Self-reliance and sustainability in the 21st century.
Suddenly, as if we've been transported in time, we're all the way through August and the summer won't last forever anymore, barely only for a few more weeks. As always, I don't know how it happened, where it went or where the first signs of fall came from. All I know is that suddenly the peak of the season is past us and ahead is a slow winding road to the silent winter.
I've spent days thinking about this blog entry and what to write – something interesting, something on the top of my mind, perhaps educational, slightly radical. But what's on the top of my mind has best been described visually; by a flat palm held an inch from my face; all I could think of is what's been right here. The pig pen that needed to be moved, a sunny day to paint the corner boards of the chicken house. Remember to check the brassicas for caterpillars, remember to pick the onions soon, swoop out the mushroom logs, pick them, sell them. We had our big FarmFeast dinner event; three days before I still didn't have plates, my car that I needed for fetching the 10 tables and 30 chairs with had a hole in the gas tank and the morning of the event the musician called to cancel. In 4 days from now, I have a workshop in organic gardening that I only remember thanks to the ads someone else posts. I have another, slightly major, undertaking in three weeks from now that I should start to worry about. But what's the point? My palm is still already close enough to my face I can't see beyond it.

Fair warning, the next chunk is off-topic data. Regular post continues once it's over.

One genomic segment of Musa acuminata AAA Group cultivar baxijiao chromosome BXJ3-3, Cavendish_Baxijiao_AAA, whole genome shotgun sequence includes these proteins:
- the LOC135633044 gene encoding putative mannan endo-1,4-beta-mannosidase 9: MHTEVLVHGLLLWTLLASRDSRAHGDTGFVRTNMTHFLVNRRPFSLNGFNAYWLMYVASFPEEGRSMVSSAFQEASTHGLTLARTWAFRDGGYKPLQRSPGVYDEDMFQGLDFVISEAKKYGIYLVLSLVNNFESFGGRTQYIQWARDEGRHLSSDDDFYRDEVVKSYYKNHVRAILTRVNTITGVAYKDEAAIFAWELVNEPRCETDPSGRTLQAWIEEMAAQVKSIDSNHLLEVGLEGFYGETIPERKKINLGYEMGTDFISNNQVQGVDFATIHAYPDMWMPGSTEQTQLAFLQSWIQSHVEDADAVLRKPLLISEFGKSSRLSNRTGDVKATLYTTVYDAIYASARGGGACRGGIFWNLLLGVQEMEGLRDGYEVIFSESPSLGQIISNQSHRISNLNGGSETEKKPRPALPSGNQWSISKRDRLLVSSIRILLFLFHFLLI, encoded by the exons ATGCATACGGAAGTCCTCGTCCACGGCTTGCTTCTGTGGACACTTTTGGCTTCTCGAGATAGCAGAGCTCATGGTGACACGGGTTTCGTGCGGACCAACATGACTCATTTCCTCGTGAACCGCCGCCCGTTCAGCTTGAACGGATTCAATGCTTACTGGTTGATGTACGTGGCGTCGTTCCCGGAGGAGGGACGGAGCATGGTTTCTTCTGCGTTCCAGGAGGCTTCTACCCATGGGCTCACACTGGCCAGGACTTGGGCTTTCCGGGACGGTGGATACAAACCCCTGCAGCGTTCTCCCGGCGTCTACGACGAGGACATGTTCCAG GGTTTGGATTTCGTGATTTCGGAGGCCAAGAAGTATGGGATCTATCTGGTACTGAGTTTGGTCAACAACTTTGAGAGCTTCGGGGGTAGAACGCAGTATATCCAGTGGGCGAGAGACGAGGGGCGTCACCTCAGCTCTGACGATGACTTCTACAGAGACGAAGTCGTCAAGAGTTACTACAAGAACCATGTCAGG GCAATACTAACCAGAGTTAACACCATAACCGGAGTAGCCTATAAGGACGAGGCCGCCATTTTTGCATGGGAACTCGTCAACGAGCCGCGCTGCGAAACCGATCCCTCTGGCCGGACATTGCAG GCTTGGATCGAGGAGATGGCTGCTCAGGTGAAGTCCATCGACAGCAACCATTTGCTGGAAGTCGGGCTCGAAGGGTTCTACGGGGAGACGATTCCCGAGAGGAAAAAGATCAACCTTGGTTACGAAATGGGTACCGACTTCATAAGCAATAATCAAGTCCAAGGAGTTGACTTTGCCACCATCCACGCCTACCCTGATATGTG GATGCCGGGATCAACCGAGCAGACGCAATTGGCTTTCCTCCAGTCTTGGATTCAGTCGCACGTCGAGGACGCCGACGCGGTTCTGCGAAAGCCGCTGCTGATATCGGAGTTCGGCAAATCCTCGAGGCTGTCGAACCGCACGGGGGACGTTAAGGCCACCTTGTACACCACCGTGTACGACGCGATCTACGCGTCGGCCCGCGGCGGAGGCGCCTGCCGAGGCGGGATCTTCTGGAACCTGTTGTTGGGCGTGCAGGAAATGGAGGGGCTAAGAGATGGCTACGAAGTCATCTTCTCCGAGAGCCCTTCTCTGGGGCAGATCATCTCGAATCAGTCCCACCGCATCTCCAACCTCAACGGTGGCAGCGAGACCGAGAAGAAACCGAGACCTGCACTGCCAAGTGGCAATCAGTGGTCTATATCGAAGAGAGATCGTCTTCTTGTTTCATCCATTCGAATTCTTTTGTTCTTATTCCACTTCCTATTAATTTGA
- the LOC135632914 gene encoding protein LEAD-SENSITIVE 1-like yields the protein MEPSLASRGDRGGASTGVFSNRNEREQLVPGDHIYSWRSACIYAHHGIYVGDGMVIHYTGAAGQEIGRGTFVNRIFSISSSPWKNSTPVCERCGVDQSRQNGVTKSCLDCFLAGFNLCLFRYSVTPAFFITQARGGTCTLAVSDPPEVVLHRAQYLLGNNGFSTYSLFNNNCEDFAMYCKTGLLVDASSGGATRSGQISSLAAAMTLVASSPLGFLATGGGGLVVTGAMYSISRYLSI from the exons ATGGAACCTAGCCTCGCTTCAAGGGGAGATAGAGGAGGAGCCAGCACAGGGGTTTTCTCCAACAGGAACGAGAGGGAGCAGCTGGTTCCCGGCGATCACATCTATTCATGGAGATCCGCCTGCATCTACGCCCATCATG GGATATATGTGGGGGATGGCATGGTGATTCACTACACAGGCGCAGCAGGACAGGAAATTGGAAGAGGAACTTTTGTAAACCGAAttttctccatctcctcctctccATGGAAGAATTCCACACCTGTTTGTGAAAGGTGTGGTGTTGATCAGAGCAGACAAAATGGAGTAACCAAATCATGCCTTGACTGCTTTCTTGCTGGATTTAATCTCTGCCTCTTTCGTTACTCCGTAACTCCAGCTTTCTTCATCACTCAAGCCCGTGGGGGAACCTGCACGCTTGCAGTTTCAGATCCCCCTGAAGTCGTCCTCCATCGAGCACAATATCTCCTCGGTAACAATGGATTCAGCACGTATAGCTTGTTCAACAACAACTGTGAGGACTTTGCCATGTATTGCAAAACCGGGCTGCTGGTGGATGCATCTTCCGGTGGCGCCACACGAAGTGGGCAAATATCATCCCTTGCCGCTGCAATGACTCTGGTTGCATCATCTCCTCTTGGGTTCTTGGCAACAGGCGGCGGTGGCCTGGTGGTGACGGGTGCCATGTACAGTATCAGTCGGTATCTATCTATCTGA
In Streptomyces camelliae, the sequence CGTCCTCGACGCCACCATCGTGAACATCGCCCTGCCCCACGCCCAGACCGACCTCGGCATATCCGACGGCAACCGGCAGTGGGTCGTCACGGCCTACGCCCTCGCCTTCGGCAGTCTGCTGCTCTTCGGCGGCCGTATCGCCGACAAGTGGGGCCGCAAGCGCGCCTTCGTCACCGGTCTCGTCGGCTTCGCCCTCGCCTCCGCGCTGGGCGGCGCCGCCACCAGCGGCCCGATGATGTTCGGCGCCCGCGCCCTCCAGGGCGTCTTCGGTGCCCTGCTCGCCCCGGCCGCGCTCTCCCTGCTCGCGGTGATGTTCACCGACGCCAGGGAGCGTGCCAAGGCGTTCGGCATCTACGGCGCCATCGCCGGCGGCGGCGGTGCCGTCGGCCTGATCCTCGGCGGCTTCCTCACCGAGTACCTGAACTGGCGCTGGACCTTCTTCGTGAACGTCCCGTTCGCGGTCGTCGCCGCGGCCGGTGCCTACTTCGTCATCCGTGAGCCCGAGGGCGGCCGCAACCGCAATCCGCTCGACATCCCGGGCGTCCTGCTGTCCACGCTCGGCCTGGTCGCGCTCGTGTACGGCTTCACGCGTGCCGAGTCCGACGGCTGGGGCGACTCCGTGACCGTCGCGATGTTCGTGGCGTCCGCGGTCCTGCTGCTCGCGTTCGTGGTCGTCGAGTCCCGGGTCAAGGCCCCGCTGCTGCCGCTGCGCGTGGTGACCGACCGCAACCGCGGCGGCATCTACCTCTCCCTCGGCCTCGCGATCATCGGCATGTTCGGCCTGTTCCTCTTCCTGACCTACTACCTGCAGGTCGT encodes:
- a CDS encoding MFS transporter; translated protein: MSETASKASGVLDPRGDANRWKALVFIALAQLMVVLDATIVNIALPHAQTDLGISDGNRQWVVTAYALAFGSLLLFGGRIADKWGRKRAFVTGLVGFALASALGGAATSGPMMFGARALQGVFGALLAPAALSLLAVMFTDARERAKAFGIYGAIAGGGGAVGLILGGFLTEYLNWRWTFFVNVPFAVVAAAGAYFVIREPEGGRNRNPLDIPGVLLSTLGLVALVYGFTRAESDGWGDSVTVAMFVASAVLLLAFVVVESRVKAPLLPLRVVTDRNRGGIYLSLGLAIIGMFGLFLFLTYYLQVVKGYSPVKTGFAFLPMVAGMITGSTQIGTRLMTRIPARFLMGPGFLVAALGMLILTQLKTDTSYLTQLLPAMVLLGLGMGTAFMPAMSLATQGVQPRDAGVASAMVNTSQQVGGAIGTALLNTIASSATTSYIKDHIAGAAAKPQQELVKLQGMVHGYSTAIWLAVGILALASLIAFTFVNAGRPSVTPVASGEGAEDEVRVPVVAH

The summer doesn't so much slip our fingers as it escapes us with a wild roar. I've already seen the signs; the first yellow leaves, the golden rods, the steam from my mouth one early morning. Sure, there are still summer ripe peaches to eat and my annual swim across the pond. Still a number of guests whose presence we'll enjoy. I don't know where the summer went or where it's going after leaving, but the hectic road will nevertheless wind and end in winter and I'd lied if I said I haven't enjoyed it just as I'd lied if I said I didn't long for fall.
Anneli Carter-Sundqvist live with her husband Dennis on an island off the coast of Maine on a highly self sufficient, off the grid homestead. In the summer, they run the Deer Isle Hostel on the very same farm, providing budget accommodation, positive-impact living education and a unique experience for 100's of travelers. They recently got awarded The Homesteader of the Year 2013 by Mother Earth News and the Best Budget accommodation in the Down East Magazine.